I will tell you one story. Shortly after the invasion began on February 24, a 62-year-old civilian, Oleksandr Shelipov, was killed by the Russian military near his home. The tragedy was widely publicized in the media only because it was the first trial of Russian war criminals after February 24. In court, Oleksandr’s wife, Kateryna, said that her husband was an ordinary farmer, but he was like a whole universe to her, and now she has lost everything. And that is the key to justice. We must ensure justice for all victims of international crimes. Regardless of who they are, their social status, the type of crime and brutality they suffered, and whether the media and society are interested in their case. We must give people their names back. Because every person’s life matters.
In what ways do you determine a war crime and how do you collect the evidence, especially on an active battlefield?
When the large-scale conflict in the region started, we united other efforts with dozens of regional organizations and we built a Ukrainian network of local documentarians. And that is why we are able to send local documentation for the place of crime when something happens. They made their own photos and videos, speak with people and collect testimonies. It depends on where the crime is being committed because Russian troops deliberately bomb residential buildings, schools, churches and hospitals – attack evacuation corridors, or manage ration camp systems, organize forced deportations and commit murder, tortures, rapes and abductions in the occupied territories. So, when we speak about the controlled part by the Ukrainian government, which is far from the battlezone, it is easier for us to send people to work on the ground, but when we speak about documentation on the occupied territories, it is a very difficult job, because these people who collect information there can be subjected to illegal detention and torture.
What are the barriers while undertaking your work?
We document a tremendous number of crimes that the Russian Federation continues to commit. And it really frustrates us because when you interview a person who survived captivity, and they share with you the horrific things that happened to them, that they witnessed, you realize that at this very second, the same things are happening to other people, and you cannot stop it.
To investigate such a large number of crimes efficiently, Ukraine needs the international community’s support. First, the UN and its member-states should reform the international peace and security system to create guarantees for all countries and their citizens, regardless of their participation or non-participation in military alliances or forces. Russia should be expelled from the UN Security Council for its systematic violations of the UN Charter. Second, the UN and its member-states must address the “accountability gap” and ensure that hundreds of thousands of war crimes victims have a chance at justice. Without this, sustainable peace in our region is impossible. This requires a comprehensive justice strategy and an international tribunal to bring Putin, Lukashenko and other war criminals to justice. I am counting on the support of the legal community in different countries in our bid for justice. After all, it is not only about the future of Ukraine. This war has a value dimension. And Putin is trying to convince everyone that democracy, human rights and the rule of law are fictitious and only physical force matters. We have to prove that the rule of law is a value that works.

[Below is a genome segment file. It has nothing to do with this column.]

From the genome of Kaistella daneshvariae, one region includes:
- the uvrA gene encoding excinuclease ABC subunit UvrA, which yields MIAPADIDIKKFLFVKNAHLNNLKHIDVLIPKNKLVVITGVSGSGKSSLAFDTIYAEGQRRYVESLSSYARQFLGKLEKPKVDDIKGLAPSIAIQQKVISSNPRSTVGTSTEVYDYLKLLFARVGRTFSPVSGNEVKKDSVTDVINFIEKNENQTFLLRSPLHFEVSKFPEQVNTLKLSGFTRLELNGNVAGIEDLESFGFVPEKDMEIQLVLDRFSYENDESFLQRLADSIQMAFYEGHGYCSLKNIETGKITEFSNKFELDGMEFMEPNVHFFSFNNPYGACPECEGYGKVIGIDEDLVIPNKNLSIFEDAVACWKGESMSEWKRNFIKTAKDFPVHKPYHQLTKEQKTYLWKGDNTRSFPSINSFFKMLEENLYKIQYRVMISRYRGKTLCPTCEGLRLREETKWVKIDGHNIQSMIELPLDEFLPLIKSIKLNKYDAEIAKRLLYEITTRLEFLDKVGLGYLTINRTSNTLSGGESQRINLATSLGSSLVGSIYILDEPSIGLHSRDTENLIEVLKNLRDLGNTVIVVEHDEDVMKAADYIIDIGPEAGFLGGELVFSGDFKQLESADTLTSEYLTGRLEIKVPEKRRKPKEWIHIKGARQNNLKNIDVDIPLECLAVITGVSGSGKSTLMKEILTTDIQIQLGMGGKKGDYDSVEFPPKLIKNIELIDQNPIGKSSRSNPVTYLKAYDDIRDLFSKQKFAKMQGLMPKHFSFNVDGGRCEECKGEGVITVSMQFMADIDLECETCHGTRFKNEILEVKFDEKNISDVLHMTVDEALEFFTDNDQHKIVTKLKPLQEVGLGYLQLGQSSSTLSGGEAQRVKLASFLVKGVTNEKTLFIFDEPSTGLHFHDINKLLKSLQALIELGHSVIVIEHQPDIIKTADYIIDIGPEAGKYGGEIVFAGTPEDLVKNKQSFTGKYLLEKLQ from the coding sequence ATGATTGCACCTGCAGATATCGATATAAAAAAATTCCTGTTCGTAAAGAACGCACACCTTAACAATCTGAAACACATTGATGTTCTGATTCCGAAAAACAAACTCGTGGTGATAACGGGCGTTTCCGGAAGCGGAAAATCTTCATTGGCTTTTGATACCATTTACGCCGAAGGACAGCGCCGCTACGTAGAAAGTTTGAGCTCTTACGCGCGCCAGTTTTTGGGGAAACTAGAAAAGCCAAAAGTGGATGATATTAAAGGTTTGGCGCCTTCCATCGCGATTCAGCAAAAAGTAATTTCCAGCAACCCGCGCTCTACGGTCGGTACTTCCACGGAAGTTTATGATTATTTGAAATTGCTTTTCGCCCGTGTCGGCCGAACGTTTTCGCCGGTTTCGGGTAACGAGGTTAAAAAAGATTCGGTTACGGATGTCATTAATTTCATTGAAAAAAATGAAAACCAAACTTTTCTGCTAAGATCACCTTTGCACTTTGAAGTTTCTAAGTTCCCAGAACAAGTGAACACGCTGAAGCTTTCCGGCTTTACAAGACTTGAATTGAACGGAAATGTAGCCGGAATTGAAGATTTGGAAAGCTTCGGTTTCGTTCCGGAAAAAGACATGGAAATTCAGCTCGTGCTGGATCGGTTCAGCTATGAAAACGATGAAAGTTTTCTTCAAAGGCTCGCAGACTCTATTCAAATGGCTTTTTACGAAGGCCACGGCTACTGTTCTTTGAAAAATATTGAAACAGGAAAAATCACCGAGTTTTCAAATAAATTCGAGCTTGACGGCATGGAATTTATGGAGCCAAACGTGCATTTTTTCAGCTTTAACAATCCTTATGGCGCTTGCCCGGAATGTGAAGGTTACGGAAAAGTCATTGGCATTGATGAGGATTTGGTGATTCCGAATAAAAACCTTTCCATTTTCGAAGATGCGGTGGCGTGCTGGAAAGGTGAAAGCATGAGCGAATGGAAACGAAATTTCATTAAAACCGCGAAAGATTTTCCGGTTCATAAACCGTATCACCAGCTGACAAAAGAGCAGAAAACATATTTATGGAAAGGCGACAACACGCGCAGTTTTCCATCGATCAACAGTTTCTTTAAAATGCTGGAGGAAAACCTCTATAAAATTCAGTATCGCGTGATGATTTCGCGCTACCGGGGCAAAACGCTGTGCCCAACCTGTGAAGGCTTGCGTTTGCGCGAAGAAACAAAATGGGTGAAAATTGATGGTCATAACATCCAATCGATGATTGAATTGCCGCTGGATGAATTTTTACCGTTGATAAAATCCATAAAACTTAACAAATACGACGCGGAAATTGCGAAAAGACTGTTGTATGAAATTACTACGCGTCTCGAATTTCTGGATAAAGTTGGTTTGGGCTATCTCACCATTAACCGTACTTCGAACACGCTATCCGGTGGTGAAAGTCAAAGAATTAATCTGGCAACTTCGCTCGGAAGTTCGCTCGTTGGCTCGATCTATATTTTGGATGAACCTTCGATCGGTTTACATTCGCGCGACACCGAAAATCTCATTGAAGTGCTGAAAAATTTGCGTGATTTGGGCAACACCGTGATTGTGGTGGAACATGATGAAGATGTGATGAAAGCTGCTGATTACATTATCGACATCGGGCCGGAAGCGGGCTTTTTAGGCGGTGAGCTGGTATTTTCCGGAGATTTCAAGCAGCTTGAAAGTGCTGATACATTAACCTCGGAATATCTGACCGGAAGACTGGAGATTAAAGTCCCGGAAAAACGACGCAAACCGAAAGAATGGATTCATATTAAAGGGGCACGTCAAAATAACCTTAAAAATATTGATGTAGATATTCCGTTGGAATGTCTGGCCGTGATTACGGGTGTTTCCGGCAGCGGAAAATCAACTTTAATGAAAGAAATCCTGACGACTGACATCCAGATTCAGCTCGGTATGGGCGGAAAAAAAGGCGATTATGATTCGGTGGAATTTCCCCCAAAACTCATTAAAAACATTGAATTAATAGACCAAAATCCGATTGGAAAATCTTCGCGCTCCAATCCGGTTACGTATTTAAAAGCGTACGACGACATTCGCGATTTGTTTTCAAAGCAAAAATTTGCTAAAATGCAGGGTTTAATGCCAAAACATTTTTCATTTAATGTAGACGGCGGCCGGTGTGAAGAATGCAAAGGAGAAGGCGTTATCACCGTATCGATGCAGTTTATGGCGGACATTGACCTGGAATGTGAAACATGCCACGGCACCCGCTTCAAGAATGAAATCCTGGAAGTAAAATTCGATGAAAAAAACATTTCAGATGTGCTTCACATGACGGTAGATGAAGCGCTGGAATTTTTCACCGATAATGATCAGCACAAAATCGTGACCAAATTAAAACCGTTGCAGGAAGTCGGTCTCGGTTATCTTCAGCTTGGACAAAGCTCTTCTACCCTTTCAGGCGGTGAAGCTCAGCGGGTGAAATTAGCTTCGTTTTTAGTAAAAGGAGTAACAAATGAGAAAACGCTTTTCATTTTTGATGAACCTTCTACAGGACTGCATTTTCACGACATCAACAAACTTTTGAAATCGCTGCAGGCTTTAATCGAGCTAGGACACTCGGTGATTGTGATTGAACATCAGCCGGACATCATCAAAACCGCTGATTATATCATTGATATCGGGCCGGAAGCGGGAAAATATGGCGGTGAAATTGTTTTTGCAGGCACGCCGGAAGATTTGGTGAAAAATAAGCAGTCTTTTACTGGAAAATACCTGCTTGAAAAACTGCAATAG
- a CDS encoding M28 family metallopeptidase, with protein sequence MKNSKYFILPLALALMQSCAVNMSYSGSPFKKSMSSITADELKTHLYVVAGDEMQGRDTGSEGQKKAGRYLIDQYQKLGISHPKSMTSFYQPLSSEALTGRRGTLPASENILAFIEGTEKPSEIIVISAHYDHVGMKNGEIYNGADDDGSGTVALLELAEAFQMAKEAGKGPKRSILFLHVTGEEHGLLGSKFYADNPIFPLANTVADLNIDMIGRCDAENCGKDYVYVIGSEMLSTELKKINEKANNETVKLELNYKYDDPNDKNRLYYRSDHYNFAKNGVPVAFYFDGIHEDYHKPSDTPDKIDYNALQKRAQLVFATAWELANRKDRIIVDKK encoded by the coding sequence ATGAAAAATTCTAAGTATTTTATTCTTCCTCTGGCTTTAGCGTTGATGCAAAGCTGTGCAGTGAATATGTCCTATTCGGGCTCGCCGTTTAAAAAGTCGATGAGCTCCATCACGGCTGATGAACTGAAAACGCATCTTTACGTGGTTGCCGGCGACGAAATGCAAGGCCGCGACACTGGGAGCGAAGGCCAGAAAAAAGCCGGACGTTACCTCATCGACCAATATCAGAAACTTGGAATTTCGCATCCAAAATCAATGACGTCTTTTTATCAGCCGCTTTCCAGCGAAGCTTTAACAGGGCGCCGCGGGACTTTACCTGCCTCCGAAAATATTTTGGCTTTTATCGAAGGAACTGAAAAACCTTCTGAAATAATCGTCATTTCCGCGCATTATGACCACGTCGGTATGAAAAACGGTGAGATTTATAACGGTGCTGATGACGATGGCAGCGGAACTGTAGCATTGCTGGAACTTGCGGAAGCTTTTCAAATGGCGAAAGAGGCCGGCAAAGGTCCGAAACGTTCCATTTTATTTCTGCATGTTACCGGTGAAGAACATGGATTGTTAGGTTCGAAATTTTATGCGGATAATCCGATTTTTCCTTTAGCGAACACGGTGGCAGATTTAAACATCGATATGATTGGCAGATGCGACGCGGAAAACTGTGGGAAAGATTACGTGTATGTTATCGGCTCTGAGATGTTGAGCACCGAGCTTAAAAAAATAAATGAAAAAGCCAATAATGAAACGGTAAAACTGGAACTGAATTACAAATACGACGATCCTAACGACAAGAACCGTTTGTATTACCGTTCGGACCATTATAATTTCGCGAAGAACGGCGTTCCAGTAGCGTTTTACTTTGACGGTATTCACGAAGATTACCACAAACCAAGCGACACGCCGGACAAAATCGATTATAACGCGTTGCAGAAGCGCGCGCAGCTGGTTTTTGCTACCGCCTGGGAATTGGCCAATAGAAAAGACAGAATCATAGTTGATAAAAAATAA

The International Criminal Court does not have the authority to try Russia for the crime of aggression. We need an additional international mechanism that would bring the leadership of Russia and Belarus to justice for the aggression. Therefore, Ukraine calls for establishing a special tribunal to address the crime of aggression against Ukraine.
Did you feel satisfied with the issuance of an arrest warrant for President Putin?
I welcome this arrest warrant. This decision of the international criminal court to issue an arrest warrant against Putin and Maria Lvova-Belova is a historical decision because it is the first in the history of the international criminal court – to make such a decision against the person who is currently head of the state, a security council member and has nuclear power – this is a signal for the whole world that rule of law matters and it has to be dominated against the brutal force which Putin tries to spread.
How can we support the victims of the war in Ukraine?
In the 21st century, justice should not depend on the strength of Putin’s authoritarian regime or the end of hostilities. We must not wait. When you work with people, and they recount the heinous crimes committed by the Russian military, it obliges you. It makes you realize that in addition to restoring their destroyed health, families and vision of the future, they also need to restore their faith that justice is possible, even if it is delayed.